Economics is for Everyone: the (un)conference begins

We are a group of economics students who started a campaign to reform undergraduate economics education in 2013. Along the way we realised, just how important economics is.

Nearly 6 out of 10 unemployed young people polled said anxiety had stopped them from sleeping well and 41% said feeling anxious about unemployment stopped them from leaving the house. 40% of families are ‘too poor to play a part in society’ and can’t afford things like a weeks’ holiday in the UK a year or a second hand car. Our economic circumstances influence who we are, how we feel and what we do.

We also found that despite its importance many people feel unable to follow, let alone take part in economic discussion and that economics is widely viewed as a technical subject best left to the experts.

We believe that to participate in democracy, all citizens in the UK must have a basic knowledge of economics and the confidence to use it. Understanding a bit about economics and fostering a civil society in which it is vigorously discussed not only enables democracy to function effectively but can help us feel more in control of our lives.

Our (un)conference is just a first step towards this goal. We are trialling a Crash-Course in Citizen Economics and hope that it might in the future provide a model for a course which can be run for the public by academics and students at universities across the country. All of our events are designed to be accessible and interactive. But this is an experiment in democratising economics and we know there are areas we need to improve.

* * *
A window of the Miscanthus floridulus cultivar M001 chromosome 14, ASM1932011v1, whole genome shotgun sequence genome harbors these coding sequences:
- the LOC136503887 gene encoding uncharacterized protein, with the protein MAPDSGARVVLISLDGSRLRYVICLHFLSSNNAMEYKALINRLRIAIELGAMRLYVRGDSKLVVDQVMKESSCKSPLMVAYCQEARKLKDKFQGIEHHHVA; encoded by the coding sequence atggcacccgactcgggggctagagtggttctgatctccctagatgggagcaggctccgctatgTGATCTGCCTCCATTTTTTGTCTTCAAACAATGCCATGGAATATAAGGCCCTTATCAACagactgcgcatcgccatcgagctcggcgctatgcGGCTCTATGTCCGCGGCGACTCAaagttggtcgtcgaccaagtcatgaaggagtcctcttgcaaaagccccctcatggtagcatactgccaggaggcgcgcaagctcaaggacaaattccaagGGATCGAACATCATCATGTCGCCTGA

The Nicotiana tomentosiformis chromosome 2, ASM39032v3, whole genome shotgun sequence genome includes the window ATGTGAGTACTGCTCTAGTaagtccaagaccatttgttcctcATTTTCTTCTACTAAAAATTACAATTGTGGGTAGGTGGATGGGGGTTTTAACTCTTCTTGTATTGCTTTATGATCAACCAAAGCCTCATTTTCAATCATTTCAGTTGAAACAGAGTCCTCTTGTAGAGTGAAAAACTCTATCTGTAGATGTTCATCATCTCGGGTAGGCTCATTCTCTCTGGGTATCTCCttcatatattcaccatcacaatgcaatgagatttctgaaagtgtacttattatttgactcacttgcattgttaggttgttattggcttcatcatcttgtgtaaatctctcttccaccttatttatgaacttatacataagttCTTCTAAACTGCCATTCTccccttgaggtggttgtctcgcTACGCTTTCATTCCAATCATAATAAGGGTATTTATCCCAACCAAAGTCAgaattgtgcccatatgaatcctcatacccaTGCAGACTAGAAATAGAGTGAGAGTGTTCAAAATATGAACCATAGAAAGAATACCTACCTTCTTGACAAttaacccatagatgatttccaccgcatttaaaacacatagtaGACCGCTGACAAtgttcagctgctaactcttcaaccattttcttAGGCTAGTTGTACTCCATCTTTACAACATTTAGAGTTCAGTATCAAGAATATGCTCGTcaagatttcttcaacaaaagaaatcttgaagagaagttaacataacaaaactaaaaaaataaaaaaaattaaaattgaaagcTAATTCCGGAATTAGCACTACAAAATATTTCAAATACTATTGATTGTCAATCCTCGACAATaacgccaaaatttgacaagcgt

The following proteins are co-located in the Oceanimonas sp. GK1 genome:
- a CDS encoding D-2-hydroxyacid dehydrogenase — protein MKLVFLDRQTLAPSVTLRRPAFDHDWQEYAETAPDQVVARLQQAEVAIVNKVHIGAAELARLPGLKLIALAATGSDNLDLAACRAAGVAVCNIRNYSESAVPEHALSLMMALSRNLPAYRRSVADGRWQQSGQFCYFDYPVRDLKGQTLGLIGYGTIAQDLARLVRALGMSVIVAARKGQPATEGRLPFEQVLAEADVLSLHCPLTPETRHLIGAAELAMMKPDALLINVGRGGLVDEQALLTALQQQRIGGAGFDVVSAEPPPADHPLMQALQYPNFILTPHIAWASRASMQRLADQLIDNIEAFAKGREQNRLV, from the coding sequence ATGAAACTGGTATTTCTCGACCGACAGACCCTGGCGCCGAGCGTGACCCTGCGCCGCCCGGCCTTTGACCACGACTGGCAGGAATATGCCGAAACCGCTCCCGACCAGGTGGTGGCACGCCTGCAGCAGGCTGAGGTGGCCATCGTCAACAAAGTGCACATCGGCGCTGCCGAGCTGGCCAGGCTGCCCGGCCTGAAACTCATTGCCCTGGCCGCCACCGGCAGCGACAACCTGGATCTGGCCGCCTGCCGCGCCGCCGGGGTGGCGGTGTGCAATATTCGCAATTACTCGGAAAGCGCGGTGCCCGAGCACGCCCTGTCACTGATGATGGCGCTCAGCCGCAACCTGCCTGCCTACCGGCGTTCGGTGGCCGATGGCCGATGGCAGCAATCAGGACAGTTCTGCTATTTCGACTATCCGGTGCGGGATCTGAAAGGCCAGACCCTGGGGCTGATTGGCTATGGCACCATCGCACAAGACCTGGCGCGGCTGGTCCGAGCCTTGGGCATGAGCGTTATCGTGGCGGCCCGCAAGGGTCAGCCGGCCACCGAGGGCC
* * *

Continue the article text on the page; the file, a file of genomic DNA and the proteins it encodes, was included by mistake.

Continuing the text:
We hope that we can, over these three days through conversations with you, understand more about what works and what doesn’t. We hope that we create a space in which you, whatever your background, feel comfortable talking about economics, sharing your experience and expressing your opinion.

For lots of attendees this will require a leap into the unknown. Technical, abstract jargon and the feeling of powerlessness are formidable barriers to demystifying economics. But underneath economics is about issues which are familiar to us all. Living, dying, learning, sharing, competing, growing and eating, playing, sleeping and fighting.

It is clear to us that to truly make economics for everyone our international student movement needs to become an international social movement. We hope you will join us in this journey. Welcome!

The Organisers
The Post-Crash Economics Society and Rethinking Economics are part of an international student movement which aims to change the way we train our economists. We need the people who run our institutions, to represent and understand the population they are serving. Reforming the economics curriculum is essential if we are to achieve this goal.

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